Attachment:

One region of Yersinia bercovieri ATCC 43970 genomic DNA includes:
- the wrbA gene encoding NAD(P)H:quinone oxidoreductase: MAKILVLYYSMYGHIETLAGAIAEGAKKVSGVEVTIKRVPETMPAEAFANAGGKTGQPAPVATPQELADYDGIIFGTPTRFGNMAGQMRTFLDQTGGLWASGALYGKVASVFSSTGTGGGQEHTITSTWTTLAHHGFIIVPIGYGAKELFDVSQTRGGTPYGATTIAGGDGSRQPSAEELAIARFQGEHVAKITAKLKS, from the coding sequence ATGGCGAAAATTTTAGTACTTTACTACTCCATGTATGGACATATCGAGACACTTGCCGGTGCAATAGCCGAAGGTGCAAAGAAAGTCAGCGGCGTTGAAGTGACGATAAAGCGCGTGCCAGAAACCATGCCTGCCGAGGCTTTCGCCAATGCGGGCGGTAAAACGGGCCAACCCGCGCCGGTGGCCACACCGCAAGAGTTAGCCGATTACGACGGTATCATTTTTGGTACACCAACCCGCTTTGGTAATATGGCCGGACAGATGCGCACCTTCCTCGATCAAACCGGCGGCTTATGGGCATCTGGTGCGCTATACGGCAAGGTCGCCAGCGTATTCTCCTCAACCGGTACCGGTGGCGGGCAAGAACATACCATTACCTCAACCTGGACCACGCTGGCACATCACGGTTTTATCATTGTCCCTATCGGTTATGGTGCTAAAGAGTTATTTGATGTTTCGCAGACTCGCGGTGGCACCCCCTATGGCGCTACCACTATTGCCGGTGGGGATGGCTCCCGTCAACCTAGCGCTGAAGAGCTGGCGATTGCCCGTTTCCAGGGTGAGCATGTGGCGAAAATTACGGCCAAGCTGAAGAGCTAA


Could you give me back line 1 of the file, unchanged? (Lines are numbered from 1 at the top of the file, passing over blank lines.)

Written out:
One region of Yersinia bercovieri ATCC 43970 genomic DNA includes: